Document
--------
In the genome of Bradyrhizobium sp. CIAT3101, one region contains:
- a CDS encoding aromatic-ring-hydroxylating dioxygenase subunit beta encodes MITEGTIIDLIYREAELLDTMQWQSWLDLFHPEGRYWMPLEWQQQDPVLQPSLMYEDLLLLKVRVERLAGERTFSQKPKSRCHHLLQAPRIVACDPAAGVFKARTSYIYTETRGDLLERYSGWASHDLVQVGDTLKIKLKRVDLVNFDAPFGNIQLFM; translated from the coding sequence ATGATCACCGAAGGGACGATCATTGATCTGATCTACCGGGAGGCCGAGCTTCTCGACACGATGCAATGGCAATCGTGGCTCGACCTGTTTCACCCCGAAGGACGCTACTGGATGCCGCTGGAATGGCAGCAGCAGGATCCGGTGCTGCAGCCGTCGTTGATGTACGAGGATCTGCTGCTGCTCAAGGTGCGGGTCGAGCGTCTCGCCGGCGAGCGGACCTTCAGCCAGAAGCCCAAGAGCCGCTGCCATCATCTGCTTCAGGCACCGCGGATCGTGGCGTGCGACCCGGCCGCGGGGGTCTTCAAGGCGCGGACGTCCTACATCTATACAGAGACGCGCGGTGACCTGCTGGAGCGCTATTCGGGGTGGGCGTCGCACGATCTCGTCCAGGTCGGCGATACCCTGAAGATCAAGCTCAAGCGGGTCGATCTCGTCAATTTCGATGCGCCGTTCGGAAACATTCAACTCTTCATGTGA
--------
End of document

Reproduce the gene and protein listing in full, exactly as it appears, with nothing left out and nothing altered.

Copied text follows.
In the genome of Bradyrhizobium sp. CIAT3101, one region contains:
- a CDS encoding aromatic-ring-hydroxylating dioxygenase subunit beta encodes MITEGTIIDLIYREAELLDTMQWQSWLDLFHPEGRYWMPLEWQQQDPVLQPSLMYEDLLLLKVRVERLAGERTFSQKPKSRCHHLLQAPRIVACDPAAGVFKARTSYIYTETRGDLLERYSGWASHDLVQVGDTLKIKLKRVDLVNFDAPFGNIQLFM; translated from the coding sequence ATGATCACCGAAGGGACGATCATTGATCTGATCTACCGGGAGGCCGAGCTTCTCGACACGATGCAATGGCAATCGTGGCTCGACCTGTTTCACCCCGAAGGACGCTACTGGATGCCGCTGGAATGGCAGCAGCAGGATCCGGTGCTGCAGCCGTCGTTGATGTACGAGGATCTGCTGCTGCTCAAGGTGCGGGTCGAGCGTCTCGCCGGCGAGCGGACCTTCAGCCAGAAGCCCAAGAGCCGCTGCCATCATCTGCTTCAGGCACCGCGGATCGTGGCGTGCGACCCGGCCGCGGGGGTCTTCAAGGCGCGGACGTCCTACATCTATACAGAGACGCGCGGTGACCTGCTGGAGCGCTATTCGGGGTGGGCGTCGCACGATCTCGTCCAGGTCGGCGATACCCTGAAGATCAAGCTCAAGCGGGTCGATCTCGTCAATTTCGATGCGCCGTTCGGAAACATTCAACTCTTCATGTGA